The fact that my last blog post was about what I did in July, it’s pretty clear that August was extremely busy. Mostly just the usual – university assignments, working, babysitting, tutoring, trying not to drown in weekly readings, you know how it is. In between all this, August did have a few exciting events like: my very first uni ball, a French soirée, and lots of birthday celebrations for some of my favourite people.
Here’s what I got up to in the last month of winter (!)
So, I should be doing my History assignment. I should be reading my Politics textbook. I should be listening to an English lecture that I can’t attend in person because of French class. Speaking of French, I really should be practicing for tomorrow’s pronunciation test. But, I’m here instead. Reflecting on the month that was July. This year, it felt like July flew by, even though I did very little. The majority of the month, I was on holiday from university, but as you can tell from the above passage, I am now well into the swing of second semester. Also this month, we got Netflix, which meant I spent an awful lot of time on the couch. When I did manage to drag myself out of my blanket fortress, however, here’s what I got up to in July:
I was quite hesitant about writing something of this sort. Firstly, because you’d only have to make a quick Google search to discover that there are countless articles about dealing with break-ups out there, and I hardly think I have anything new to add to the table. Secondly, I didn’t want to risk sounding soppy/pathetic/completely hopeless at this whole ‘life’ thing. I want to be as honest as possible, but I’m a little worried that I’ll get carried away, reveal too much, and subsequently embarrass myself enormously.
But at the same time, I think a little vulnerability is good for a person. It builds character.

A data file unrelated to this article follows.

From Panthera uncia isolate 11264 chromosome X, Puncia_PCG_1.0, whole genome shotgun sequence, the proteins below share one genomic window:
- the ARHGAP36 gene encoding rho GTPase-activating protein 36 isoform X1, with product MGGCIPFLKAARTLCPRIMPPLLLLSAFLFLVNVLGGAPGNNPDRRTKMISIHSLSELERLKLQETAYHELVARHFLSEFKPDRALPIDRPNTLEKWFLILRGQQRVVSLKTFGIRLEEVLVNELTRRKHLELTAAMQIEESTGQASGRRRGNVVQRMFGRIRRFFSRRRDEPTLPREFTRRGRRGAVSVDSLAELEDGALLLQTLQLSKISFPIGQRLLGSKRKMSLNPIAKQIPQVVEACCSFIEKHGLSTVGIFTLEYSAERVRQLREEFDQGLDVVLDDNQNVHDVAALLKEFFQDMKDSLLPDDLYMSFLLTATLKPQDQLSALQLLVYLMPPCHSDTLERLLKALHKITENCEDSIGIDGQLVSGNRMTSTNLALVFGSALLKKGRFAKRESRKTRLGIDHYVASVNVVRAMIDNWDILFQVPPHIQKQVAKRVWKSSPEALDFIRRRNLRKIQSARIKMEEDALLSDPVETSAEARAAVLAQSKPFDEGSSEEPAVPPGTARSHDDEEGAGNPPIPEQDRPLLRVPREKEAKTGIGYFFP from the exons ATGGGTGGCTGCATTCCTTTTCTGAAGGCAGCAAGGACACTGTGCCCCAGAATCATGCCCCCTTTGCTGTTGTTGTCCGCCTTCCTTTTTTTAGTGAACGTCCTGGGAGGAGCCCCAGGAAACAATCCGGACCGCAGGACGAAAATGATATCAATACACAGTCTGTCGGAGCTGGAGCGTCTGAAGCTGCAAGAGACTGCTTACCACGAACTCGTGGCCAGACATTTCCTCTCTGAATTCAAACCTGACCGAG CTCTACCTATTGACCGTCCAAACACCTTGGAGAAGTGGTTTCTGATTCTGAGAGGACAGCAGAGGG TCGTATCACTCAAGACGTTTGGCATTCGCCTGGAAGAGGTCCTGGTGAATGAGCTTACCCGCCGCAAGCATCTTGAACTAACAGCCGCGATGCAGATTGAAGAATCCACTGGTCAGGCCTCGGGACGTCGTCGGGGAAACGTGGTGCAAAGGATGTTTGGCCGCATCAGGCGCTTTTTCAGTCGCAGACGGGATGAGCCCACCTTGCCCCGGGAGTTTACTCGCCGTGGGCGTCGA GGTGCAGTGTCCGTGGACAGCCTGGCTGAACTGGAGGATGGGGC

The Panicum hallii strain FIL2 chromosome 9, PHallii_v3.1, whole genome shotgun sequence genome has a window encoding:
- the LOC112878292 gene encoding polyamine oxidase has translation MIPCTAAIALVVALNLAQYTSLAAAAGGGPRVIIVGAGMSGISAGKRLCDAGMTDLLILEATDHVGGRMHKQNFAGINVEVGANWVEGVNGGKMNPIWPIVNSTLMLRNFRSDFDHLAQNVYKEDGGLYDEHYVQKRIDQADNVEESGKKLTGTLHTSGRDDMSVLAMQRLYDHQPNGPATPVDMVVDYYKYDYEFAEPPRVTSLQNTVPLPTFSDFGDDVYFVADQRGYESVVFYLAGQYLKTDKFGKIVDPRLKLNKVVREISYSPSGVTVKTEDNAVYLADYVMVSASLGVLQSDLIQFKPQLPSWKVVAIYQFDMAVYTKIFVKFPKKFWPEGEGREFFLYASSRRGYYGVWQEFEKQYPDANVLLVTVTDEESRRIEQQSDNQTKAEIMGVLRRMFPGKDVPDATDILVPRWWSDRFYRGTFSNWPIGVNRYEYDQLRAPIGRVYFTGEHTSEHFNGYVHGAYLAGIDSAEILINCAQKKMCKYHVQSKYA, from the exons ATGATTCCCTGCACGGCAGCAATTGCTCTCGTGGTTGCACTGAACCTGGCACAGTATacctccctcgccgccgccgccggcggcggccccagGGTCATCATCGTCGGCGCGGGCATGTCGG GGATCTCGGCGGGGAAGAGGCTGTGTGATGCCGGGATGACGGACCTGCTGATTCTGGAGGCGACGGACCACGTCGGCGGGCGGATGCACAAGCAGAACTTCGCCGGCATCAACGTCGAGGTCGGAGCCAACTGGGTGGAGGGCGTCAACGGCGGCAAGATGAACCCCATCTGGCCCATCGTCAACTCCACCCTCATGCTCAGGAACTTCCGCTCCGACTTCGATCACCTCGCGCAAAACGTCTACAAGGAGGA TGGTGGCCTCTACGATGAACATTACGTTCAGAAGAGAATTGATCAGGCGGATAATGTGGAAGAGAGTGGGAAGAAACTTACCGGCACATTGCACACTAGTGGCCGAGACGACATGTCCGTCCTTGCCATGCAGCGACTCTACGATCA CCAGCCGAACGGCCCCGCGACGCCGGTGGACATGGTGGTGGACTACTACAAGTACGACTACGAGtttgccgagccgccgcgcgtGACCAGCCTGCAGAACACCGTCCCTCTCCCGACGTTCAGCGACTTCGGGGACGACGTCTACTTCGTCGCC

So, last year, I met a guy who, upon finding out where I was from said, “UGH, Canberra is the absolute worst.* It’s hot in summer and cold in winter.” Instead of dwelling on his strange idea of what exactly the weather is supposed to be like in different seasons (because, last time I checked, it’s actually quite acceptable that summer = hot and winter = cold), I’d like to focus on the last part of his statement, because he was quite right: Canberra is pretty cold in winter.
I guess different people have different definitions of ‘cold’, so if you’re new to the city, and think that anything lower than 20° is ‘cold’, I’m telling you right now that you’re in for a bit of a shock. But luckily for you – even though my name is not Kevin – I’m here to help. Having experienced a number of Canberra winters, I’ve got a few tips that you’ll hopefully find useful
The other day, I made the second most game-changing purchase of my life (organic tampons – trust me on this one, ladies). Enter: Target socks. AKA: the best socks for winter you could possibly imagine, and also the best $7 I’ve ever spent (it was a pack of two by the way, so really it was $3.50 per pair, making it $1.25 per sock. As an English major I’m pretty impressed by my mathematics skills/ not even sorry if those figures are completely incorrect). If you want to avoid your toes looking like the fingers of that girl who fell asleep outside during the Canadian winter, you need these socks. Alright, alright, so it doesn’t get quite that cold in Canberra, but still, you should definitely run-not-walk to your nearest Target for a pair of these.
Everybody hates a sniffer (and yet? So. Many. Sniffers.), so you don’t want to be that person. I think it should be a world-wide policy that every man, woman and child have a packet of tissues on hand at all times, especially during the winter. So do yourself, and everyone around you, a favour and spend the $2 on a packet of Kleenex so you’re never unprepared for the inevitable winter nose-running.
// BEATING THE S.A.D